12. Let there be candy for everyone: The politics of sugar in Cuba, 1902–1952 by Speck, Mary Elizabeth, Ph.D., Stanford University, 2009, 427p
13. Eduardo Chibas: The incorrigible man of Cuban politics by Ehrlich, Ilan, Ph.D., City University of New York, 2009, 508p
14. El nuevo escritor caribeno y su puesto en la narrativa latinoamericana contemporanea: A proposito de tres antologias del cuento reciente by DeJesus Rivera, Albert, Ph.D., University of Houston, 2009, 283p
15. Hombre nuevo en nueva tierra: The aspirations of recently arrived Cuban immigrant adolescents by Alvarez, Maria, Ph.D., The University of Iowa, 2009, 299p
16.Citizenship, religion and revolution in Cuba by Watson, Carolyn E., Ph.D., The University of New Mexico, 2009, 303p
17. Cuban-American women’s anglophone novels of the 1990s by Ignizio, Graham, Ph.D., The University of North Carolina at Chapel Hill, 2009, 183p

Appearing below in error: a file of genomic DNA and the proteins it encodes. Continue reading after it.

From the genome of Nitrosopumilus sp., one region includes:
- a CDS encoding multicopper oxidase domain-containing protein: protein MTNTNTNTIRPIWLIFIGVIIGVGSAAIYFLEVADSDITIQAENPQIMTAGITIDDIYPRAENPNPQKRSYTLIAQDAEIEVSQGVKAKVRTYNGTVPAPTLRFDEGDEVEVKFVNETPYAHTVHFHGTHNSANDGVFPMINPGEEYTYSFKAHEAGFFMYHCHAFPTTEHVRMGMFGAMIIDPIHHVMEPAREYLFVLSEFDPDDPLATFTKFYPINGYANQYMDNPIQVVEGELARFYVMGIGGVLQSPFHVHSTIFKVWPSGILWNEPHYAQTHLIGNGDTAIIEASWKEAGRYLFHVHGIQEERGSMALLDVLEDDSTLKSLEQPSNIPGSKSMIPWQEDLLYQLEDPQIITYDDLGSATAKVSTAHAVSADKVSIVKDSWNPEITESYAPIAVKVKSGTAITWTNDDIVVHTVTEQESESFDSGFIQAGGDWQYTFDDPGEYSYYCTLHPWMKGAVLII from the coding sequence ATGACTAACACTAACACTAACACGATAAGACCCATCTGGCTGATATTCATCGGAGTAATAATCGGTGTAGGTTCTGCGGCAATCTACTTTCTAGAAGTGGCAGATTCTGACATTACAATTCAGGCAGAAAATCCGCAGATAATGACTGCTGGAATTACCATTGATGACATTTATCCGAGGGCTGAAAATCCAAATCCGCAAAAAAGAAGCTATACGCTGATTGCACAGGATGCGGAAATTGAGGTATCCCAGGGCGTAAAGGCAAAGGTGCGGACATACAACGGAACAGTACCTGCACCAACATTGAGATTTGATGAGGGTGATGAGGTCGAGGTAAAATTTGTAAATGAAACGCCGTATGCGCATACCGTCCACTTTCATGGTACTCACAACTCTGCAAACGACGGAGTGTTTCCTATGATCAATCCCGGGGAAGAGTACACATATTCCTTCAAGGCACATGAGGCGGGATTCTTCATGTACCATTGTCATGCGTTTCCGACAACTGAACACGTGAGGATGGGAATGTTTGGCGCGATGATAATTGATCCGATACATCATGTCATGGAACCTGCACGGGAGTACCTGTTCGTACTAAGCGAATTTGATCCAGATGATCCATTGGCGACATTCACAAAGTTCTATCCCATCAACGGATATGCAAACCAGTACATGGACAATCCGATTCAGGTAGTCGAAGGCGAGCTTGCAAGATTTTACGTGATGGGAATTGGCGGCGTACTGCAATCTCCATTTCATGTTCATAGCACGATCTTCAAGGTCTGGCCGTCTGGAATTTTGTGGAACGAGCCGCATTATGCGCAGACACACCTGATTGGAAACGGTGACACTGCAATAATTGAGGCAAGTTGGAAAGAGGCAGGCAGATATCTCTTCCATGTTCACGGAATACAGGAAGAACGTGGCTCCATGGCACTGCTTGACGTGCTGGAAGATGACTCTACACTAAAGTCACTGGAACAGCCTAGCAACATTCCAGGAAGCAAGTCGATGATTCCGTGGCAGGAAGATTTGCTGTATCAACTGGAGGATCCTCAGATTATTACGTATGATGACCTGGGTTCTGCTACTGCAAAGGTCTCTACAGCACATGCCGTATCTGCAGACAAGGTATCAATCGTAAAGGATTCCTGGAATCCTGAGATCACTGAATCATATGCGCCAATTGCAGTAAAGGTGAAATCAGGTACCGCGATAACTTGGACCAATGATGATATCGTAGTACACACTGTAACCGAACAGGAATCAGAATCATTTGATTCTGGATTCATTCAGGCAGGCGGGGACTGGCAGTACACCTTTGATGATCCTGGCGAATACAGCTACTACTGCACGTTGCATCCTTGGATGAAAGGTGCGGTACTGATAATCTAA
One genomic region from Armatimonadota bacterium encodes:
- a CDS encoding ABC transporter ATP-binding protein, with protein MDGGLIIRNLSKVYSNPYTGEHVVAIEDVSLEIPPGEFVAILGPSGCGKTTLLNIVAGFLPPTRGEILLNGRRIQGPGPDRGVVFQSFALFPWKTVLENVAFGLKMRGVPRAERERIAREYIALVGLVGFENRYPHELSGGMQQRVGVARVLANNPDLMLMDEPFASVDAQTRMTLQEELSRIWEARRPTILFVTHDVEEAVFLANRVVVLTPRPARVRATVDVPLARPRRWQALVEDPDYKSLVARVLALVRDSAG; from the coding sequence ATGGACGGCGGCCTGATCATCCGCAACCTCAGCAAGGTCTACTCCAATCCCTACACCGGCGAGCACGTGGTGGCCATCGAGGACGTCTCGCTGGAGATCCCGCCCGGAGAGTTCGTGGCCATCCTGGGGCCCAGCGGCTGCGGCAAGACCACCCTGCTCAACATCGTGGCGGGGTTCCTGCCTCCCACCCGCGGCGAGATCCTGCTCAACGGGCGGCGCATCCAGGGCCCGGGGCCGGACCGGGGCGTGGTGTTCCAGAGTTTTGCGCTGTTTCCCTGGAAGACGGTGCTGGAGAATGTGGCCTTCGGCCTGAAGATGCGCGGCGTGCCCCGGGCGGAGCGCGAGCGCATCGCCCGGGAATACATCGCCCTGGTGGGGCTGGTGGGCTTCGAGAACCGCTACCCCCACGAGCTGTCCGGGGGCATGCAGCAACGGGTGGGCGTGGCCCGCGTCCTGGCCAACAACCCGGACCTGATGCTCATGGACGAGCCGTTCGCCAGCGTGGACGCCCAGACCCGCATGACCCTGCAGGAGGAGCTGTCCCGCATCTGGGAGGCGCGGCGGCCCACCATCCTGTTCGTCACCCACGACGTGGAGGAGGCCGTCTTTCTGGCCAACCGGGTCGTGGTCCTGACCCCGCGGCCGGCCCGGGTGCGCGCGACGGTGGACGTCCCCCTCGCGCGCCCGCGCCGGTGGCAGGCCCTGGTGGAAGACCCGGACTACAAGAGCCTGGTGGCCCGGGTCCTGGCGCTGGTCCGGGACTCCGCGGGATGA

18.Cultural maps, networks and flows: The history and impact of the Havana Biennale 1984 to the present by Rojas-Sotelo, Miguel Leonardo, Ph.D., University of Pittsburgh, 2009, 563 p
19. Detective novel in Puerto Rico and Cuba: The cases of Wilfredo Mattos Cintron and Leonardo Padura Fuentes by Ramos Collazo, Jose Antonio, Ph.D., University of Puerto Rico, Rio Piedras, 2009, 343p
20. (Dis)enchanted writings: The poetics of ruins in Cuban contemporary narrative by Gomez, Ivette Miriam, Ph.D., University of California, Irvine, 2009, 202p
21.A contraluz: Politica cultural de la revolucion cubana by Aviles-Quinones, Alicia, Ph.D., Tulane University, 2009, 309p
22.Arte abstracto e ideologias esteticas en Cuba by Menendez-Conde, Ernesto, Ph.D., Duke University, 2009, 299p
In addition, there was one thesis for the qualification of Doctor of Music Arts:
Leo Brouwer’s “Estudios Sencillos” for guitar: Afro-Cuban elements and pedagogical devices by Castilla Penaranda, Carlos Isaac, D.M.A., The University of Southern Mississippi, 2009, 105 p.